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Decision tables

Updated on April 5, 2022

Decision tables derive a value that has one of a few possible outcomes, where each outcome can result from a test of a condition that includes multiple variables. A decision table lists two or more rows, and each row contains test conditions, optional actions, and a result.

Decision tables are appropriate for evaluations that include more elements compared to simple true/false evaluations. For example, you can use a decision table to estimate a car insurance payment based on the age of a driver, age of a car, and make of a car.

You build decision tables by adding columns and rows. Each column represents a condition, while rows store corresponding values that the system tests at run time. For example, you can build a decision table to determine shipment costs based on the following conditions:

  • The value of the order
  • The weight of the parcel
  • Whether the shipment is to a foreign country

Each condition is a separate column in the decision table. Additionally, every decision table includes a column that stores results that the decision table returns if all values in a row evaluate to true.

Each row includes cells that store values that the system evaluates at run time. You can insert more than one value in a cell by adding an OR condition, and then the system continues processing a row if any of the values in the cell evaluates to true.

At run time, the system evaluates the rows starting at the topmost row:

  • If any condition in a row evaluates to false, processing continues with the next row. The system ignores the Return column for that row.

    Note: You can leave empty cells in a row. Empty cells evaluate to true except when a cell is empty and includes an OR condition. Then, the parser ignores that cell and parses only the cell that contains a value.

  • If all the conditions in a row evaluate to true, the system processes the Actions and Return columns of that row. The next action depends on how you configure your decision table:
    • To return only one result, you can configure processing to end. The system then returns the value in the Return column as the value of the entire rule.

      In scenarios that require only one result, such as estimating delivery costs, when you end processing after receiving the first result, you improve performance and avoid unnecessary computations.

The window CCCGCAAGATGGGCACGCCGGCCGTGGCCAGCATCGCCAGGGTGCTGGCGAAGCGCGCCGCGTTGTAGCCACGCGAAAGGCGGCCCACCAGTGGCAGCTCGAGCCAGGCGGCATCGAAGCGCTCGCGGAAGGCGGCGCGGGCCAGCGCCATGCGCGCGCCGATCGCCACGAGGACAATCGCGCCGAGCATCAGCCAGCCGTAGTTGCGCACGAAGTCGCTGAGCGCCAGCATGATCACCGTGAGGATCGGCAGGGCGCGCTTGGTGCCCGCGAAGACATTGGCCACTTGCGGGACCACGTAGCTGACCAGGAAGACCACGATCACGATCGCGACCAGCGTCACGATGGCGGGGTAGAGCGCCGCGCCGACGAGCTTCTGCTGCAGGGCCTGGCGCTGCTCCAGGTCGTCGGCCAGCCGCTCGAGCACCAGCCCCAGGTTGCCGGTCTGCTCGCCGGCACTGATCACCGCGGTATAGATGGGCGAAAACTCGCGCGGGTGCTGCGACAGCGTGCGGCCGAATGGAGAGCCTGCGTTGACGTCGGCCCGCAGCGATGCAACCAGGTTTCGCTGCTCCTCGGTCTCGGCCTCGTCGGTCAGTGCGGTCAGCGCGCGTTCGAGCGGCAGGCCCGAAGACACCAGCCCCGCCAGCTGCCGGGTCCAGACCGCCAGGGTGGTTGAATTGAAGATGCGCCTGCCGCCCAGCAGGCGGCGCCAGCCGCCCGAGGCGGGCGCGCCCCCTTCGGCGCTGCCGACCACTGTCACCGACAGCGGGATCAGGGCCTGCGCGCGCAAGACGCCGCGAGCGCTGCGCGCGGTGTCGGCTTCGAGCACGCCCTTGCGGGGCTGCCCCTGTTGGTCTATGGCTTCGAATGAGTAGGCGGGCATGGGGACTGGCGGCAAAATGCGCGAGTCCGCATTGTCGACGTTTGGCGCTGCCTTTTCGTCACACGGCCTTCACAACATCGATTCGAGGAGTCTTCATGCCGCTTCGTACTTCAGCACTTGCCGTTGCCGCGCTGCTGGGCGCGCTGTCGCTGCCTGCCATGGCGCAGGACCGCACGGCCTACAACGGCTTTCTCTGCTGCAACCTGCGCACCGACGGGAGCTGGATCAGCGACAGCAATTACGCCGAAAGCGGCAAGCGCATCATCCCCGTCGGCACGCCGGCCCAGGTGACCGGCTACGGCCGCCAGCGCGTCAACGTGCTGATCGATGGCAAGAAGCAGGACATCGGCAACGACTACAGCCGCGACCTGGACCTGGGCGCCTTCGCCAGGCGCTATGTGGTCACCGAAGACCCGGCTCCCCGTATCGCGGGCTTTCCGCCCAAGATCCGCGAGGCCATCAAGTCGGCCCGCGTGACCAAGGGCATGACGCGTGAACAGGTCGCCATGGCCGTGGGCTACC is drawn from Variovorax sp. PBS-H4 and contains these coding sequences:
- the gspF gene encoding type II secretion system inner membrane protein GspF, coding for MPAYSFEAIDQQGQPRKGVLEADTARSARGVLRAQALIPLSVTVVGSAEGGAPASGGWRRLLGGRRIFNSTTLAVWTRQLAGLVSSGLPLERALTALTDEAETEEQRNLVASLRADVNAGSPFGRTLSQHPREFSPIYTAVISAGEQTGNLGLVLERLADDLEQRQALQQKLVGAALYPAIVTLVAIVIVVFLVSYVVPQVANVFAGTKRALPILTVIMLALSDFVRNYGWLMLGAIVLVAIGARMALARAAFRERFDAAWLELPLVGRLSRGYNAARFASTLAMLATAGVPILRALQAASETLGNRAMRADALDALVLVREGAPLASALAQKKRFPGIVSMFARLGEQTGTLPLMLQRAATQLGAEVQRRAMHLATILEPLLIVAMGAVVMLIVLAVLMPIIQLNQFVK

• To return multiple results, you can configure processing to continue through all remaining rows, performing the Actions and Return calculations for any rows for which the conditions are all true.

      For example, when the decision table returns the email address of a person in a process to approve an expense, the expense might require the approval from more than one person, based on the conditions. Such scenarios require more than one result.

  • If all rows in the table evaluate to false, the system returns a default result.
For example: In the following figure, the decision table calculates the shipment cost in an online shop. The cost depends on the value of the order, the weight of the parcel, and whether the shipment is to a foreign country. If the order value is less than $500, and the parcel weight is less than 3kg, and the shipment is to the same country, then the shipment cost is $20. If any of these values evaluate to false, the system moves to the next row. If all rows evaluate to false, the system returns the default value of $60 for the shipment cost:
Decision table
A decision tables that returns shipment costs.

Applying decision tables

You can apply decision tables in the following elements of your application:

Category

Decision table rules are instances of the Rule-Declare-DecisionTable class. Decision tables are part of the Decision category.

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